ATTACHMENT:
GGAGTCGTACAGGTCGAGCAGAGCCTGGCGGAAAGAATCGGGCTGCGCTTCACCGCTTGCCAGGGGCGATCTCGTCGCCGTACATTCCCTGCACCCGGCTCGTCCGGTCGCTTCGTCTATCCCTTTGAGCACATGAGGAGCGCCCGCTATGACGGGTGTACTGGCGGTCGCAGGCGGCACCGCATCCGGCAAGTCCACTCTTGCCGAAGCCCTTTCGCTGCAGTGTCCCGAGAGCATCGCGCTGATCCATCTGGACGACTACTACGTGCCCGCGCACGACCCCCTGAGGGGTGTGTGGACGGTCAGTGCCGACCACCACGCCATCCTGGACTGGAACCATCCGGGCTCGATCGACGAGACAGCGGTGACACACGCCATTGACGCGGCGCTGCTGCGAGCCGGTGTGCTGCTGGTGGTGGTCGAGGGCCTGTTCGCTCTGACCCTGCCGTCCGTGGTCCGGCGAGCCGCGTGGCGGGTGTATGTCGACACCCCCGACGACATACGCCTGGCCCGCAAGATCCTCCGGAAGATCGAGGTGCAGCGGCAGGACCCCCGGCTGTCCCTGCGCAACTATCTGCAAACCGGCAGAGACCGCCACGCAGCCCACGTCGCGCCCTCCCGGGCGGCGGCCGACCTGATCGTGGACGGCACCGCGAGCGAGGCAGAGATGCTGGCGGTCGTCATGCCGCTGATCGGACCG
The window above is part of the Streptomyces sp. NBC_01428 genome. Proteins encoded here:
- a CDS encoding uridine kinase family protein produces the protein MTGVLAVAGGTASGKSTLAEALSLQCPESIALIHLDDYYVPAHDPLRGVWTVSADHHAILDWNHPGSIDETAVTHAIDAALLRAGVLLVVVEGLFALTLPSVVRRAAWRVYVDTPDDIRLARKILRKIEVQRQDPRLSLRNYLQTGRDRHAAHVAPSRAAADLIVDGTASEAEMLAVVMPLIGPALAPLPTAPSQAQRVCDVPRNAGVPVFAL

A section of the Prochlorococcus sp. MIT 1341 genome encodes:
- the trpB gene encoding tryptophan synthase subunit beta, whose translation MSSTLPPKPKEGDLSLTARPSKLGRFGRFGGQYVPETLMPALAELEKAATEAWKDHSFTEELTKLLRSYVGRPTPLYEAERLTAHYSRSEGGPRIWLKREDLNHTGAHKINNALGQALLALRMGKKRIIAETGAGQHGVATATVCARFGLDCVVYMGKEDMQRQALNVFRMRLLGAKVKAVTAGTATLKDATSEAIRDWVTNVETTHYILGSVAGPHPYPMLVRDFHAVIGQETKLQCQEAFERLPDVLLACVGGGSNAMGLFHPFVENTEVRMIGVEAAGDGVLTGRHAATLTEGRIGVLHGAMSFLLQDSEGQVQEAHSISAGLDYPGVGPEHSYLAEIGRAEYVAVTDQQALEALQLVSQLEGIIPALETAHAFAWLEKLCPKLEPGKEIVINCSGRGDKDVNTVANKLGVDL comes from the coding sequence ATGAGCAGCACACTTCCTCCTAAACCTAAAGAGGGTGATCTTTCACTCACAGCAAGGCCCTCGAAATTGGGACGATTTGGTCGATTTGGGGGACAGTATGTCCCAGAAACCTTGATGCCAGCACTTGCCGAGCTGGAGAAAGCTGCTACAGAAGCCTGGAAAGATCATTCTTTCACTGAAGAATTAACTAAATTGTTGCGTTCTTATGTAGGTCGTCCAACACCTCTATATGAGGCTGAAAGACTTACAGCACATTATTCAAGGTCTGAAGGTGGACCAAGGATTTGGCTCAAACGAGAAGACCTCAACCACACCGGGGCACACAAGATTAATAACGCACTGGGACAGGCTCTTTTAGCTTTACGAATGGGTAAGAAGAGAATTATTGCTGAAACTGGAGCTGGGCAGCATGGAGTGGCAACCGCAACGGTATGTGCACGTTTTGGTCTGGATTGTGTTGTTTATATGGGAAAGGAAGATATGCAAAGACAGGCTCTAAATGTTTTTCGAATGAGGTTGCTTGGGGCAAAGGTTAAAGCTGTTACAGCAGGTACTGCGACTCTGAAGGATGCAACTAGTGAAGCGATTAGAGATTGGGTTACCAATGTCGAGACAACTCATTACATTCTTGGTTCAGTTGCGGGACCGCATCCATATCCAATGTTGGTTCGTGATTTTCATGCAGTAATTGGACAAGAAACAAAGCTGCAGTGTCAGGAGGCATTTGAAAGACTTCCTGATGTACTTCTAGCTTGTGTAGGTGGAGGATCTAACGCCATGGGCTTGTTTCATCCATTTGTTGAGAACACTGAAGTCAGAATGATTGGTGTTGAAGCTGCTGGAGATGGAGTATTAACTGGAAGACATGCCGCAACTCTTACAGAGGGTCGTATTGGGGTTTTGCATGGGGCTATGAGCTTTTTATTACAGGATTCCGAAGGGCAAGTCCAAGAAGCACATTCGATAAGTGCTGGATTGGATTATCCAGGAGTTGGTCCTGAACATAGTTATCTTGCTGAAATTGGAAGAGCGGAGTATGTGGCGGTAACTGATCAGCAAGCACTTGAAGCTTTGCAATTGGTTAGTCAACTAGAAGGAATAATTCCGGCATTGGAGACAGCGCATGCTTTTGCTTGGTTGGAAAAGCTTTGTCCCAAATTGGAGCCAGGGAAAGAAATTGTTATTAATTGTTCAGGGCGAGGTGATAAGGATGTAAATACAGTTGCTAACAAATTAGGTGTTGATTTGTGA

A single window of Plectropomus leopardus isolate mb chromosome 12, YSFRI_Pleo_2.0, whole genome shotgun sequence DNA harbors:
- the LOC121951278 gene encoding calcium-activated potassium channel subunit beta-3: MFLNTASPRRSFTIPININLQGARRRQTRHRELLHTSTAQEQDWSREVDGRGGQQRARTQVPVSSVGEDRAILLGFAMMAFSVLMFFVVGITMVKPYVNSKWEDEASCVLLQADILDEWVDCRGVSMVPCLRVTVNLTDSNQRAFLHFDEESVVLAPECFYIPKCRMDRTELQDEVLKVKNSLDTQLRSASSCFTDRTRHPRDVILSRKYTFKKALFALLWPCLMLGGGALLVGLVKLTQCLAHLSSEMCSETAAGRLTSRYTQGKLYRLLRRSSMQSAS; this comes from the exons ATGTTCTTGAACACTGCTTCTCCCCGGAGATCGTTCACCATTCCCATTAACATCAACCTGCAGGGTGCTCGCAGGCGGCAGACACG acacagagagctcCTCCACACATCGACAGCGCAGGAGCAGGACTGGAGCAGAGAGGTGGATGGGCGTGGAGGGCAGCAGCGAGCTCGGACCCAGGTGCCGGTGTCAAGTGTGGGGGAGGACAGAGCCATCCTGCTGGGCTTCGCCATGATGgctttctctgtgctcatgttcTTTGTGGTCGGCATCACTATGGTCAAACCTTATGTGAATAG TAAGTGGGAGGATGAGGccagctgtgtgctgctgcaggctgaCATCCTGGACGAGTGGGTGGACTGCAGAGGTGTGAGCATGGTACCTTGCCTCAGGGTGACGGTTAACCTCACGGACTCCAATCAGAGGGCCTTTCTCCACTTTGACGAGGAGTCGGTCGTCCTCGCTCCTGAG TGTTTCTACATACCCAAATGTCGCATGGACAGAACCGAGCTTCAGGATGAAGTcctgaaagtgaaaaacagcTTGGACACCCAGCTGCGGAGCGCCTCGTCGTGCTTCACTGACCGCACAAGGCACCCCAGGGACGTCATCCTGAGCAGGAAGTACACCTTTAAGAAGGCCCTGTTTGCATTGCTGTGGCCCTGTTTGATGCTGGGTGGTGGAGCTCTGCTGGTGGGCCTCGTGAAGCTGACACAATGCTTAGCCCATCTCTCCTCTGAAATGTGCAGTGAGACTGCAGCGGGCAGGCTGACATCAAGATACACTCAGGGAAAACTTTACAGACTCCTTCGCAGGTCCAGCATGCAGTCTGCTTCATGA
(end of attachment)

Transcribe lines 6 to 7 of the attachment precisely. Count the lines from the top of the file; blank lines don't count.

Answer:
A single window of Plectropomus leopardus isolate mb chromosome 12, YSFRI_Pleo_2.0, whole genome shotgun sequence DNA harbors:
- the LOC121951278 gene encoding calcium-activated potassium channel subunit beta-3: MFLNTASPRRSFTIPININLQGARRRQTRHRELLHTSTAQEQDWSREVDGRGGQQRARTQVPVSSVGEDRAILLGFAMMAFSVLMFFVVGITMVKPYVNSKWEDEASCVLLQADILDEWVDCRGVSMVPCLRVTVNLTDSNQRAFLHFDEESVVLAPECFYIPKCRMDRTELQDEVLKVKNSLDTQLRSASSCFTDRTRHPRDVILSRKYTFKKALFALLWPCLMLGGGALLVGLVKLTQCLAHLSSEMCSETAAGRLTSRYTQGKLYRLLRRSSMQSAS; this comes from the exons ATGTTCTTGAACACTGCTTCTCCCCGGAGATCGTTCACCATTCCCATTAACATCAACCTGCAGGGTGCTCGCAGGCGGCAGACACG acacagagagctcCTCCACACATCGACAGCGCAGGAGCAGGACTGGAGCAGAGAGGTGGATGGGCGTGGAGGGCAGCAGCGAGCTCGGACCCAGGTGCCGGTGTCAAGTGTGGGGGAGGACAGAGCCATCCTGCTGGGCTTCGCCATGATGgctttctctgtgctcatgttcTTTGTGGTCGGCATCACTATGGTCAAACCTTATGTGAATAG TAAGTGGGAGGATGAGGccagctgtgtgctgctgcaggctgaCATCCTGGACGAGTGGGTGGACTGCAGAGGTGTGAGCATGGTACCTTGCCTCAGGGTGACGGTTAACCTCACGGACTCCAATCAGAGGGCCTTTCTCCACTTTGACGAGGAGTCGGTCGTCCTCGCTCCTGAG TGTTTCTACATACCCAAATGTCGCATGGACAGAACCGAGCTTCAGGATGAAGTcctgaaagtgaaaaacagcTTGGACACCCAGCTGCGGAGCGCCTCGTCGTGCTTCACTGACCGCACAAGGCACCCCAGGGACGTCATCCTGAGCAGGAAGTACACCTTTAAGAAGGCCCTGTTTGCATTGCTGTGGCCCTGTTTGATGCTGGGTGGTGGAGCTCTGCTGGTGGGCCTCGTGAAGCTGACACAATGCTTAGCCCATCTCTCCTCTGAAATGTGCAGTGAGACTGCAGCGGGCAGGCTGACATCAAGATACACTCAGGGAAAACTTTACAGACTCCTTCGCAGGTCCAGCATGCAGTCTGCTTCATGA